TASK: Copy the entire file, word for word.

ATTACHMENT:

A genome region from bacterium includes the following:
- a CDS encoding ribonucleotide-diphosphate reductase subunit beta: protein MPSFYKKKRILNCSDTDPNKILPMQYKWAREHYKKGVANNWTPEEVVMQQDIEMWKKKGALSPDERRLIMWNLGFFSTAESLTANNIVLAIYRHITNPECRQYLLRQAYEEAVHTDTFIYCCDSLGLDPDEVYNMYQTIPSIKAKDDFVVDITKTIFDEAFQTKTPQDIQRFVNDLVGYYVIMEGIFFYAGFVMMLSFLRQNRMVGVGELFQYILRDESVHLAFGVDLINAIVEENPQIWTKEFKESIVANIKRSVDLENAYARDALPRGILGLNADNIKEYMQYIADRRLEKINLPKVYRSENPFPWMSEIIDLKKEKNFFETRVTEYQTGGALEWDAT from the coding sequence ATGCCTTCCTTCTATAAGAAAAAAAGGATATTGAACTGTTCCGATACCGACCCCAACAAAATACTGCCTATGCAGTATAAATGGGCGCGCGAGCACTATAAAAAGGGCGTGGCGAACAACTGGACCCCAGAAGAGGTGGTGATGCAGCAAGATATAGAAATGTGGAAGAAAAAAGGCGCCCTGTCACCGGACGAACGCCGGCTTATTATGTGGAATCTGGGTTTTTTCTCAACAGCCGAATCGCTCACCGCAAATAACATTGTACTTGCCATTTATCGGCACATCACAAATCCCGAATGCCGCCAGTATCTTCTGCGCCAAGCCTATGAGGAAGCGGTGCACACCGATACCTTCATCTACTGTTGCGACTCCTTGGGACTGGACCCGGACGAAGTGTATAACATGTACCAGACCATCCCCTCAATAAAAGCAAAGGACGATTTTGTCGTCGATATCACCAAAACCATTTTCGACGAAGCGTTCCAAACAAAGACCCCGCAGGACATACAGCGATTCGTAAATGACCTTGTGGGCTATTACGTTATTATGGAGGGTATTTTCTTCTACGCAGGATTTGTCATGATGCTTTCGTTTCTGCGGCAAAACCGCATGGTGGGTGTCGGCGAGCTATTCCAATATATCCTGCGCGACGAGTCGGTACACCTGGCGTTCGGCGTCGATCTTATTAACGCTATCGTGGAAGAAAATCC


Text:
A genome region from bacterium includes the following:
- a CDS encoding ribonucleotide-diphosphate reductase subunit beta: protein MPSFYKKKRILNCSDTDPNKILPMQYKWAREHYKKGVANNWTPEEVVMQQDIEMWKKKGALSPDERRLIMWNLGFFSTAESLTANNIVLAIYRHITNPECRQYLLRQAYEEAVHTDTFIYCCDSLGLDPDEVYNMYQTIPSIKAKDDFVVDITKTIFDEAFQTKTPQDIQRFVNDLVGYYVIMEGIFFYAGFVMMLSFLRQNRMVGVGELFQYILRDESVHLAFGVDLINAIVEENPQIWTKEFKESIVANIKRSVDLENAYARDALPRGILGLNADNIKEYMQYIADRRLEKINLPKVYRSENPFPWMSEIIDLKKEKNFFETRVTEYQTGGALEWDAT from the coding sequence ATGCCTTCCTTCTATAAGAAAAAAAGGATATTGAACTGTTCCGATACCGACCCCAACAAAATACTGCCTATGCAGTATAAATGGGCGCGCGAGCACTATAAAAAGGGCGTGGCGAACAACTGGACCCCAGAAGAGGTGGTGATGCAGCAAGATATAGAAATGTGGAAGAAAAAAGGCGCCCTGTCACCGGACGAACGCCGGCTTATTATGTGGAATCTGGGTTTTTTCTCAACAGCCGAATCGCTCACCGCAAATAACATTGTACTTGCCATTTATCGGCACATCACAAATCCCGAATGCCGCCAGTATCTTCTGCGCCAAGCCTATGAGGAAGCGGTGCACACCGATACCTTCATCTACTGTTGCGACTCCTTGGGACTGGACCCGGACGAAGTGTATAACATGTACCAGACCATCCCCTCAATAAAAGCAAAGGACGATTTTGTCGTCGATATCACCAAAACCATTTTCGACGAAGCGTTCCAAACAAAGACCCCGCAGGACATACAGCGATTCGTAAATGACCTTGTGGGCTATTACGTTATTATGGAGGGTATTTTCTTCTACGCAGGATTTGTCATGATGCTTTCGTTTCTGCGGCAAAACCGCATGGTGGGTGTCGGCGAGCTATTCCAATATATCCTGCGCGACGAGTCGGTACACCTGGCGTTCGGCGTCGATCTTATTAACGCTATCGTGGAAGAAAATCC